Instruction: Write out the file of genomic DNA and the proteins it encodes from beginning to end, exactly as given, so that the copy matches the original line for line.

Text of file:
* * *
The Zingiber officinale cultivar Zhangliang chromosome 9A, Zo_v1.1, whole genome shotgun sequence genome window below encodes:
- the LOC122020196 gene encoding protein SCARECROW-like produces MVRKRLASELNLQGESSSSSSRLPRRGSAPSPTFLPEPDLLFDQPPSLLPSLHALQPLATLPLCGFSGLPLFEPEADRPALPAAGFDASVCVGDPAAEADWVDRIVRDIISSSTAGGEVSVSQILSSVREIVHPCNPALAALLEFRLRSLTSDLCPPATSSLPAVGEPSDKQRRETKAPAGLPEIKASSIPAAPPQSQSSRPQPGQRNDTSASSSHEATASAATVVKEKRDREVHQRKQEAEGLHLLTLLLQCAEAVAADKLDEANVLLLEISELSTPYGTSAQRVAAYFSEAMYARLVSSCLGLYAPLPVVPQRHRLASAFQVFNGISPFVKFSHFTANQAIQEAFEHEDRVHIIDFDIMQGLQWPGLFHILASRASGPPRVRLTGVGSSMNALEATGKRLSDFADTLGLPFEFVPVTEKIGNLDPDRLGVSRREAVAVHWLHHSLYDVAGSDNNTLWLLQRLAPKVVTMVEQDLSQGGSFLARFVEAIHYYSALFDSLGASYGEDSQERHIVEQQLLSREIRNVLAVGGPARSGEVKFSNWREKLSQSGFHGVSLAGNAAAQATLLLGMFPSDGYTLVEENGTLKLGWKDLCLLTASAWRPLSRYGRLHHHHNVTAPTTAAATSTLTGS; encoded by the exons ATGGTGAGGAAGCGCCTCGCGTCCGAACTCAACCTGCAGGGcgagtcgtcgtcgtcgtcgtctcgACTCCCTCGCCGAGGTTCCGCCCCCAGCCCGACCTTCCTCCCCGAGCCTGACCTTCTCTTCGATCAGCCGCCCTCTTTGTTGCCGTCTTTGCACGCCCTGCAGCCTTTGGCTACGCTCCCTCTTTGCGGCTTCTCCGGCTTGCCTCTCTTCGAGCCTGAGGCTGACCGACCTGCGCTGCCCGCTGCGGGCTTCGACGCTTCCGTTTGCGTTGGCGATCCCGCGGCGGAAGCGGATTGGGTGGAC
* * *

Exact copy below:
The Zingiber officinale cultivar Zhangliang chromosome 9A, Zo_v1.1, whole genome shotgun sequence genome window below encodes:
- the LOC122020196 gene encoding protein SCARECROW-like produces MVRKRLASELNLQGESSSSSSRLPRRGSAPSPTFLPEPDLLFDQPPSLLPSLHALQPLATLPLCGFSGLPLFEPEADRPALPAAGFDASVCVGDPAAEADWVDRIVRDIISSSTAGGEVSVSQILSSVREIVHPCNPALAALLEFRLRSLTSDLCPPATSSLPAVGEPSDKQRRETKAPAGLPEIKASSIPAAPPQSQSSRPQPGQRNDTSASSSHEATASAATVVKEKRDREVHQRKQEAEGLHLLTLLLQCAEAVAADKLDEANVLLLEISELSTPYGTSAQRVAAYFSEAMYARLVSSCLGLYAPLPVVPQRHRLASAFQVFNGISPFVKFSHFTANQAIQEAFEHEDRVHIIDFDIMQGLQWPGLFHILASRASGPPRVRLTGVGSSMNALEATGKRLSDFADTLGLPFEFVPVTEKIGNLDPDRLGVSRREAVAVHWLHHSLYDVAGSDNNTLWLLQRLAPKVVTMVEQDLSQGGSFLARFVEAIHYYSALFDSLGASYGEDSQERHIVEQQLLSREIRNVLAVGGPARSGEVKFSNWREKLSQSGFHGVSLAGNAAAQATLLLGMFPSDGYTLVEENGTLKLGWKDLCLLTASAWRPLSRYGRLHHHHNVTAPTTAAATSTLTGS; encoded by the exons ATGGTGAGGAAGCGCCTCGCGTCCGAACTCAACCTGCAGGGcgagtcgtcgtcgtcgtcgtctcgACTCCCTCGCCGAGGTTCCGCCCCCAGCCCGACCTTCCTCCCCGAGCCTGACCTTCTCTTCGATCAGCCGCCCTCTTTGTTGCCGTCTTTGCACGCCCTGCAGCCTTTGGCTACGCTCCCTCTTTGCGGCTTCTCCGGCTTGCCTCTCTTCGAGCCTGAGGCTGACCGACCTGCGCTGCCCGCTGCGGGCTTCGACGCTTCCGTTTGCGTTGGCGATCCCGCGGCGGAAGCGGATTGGGTGGAC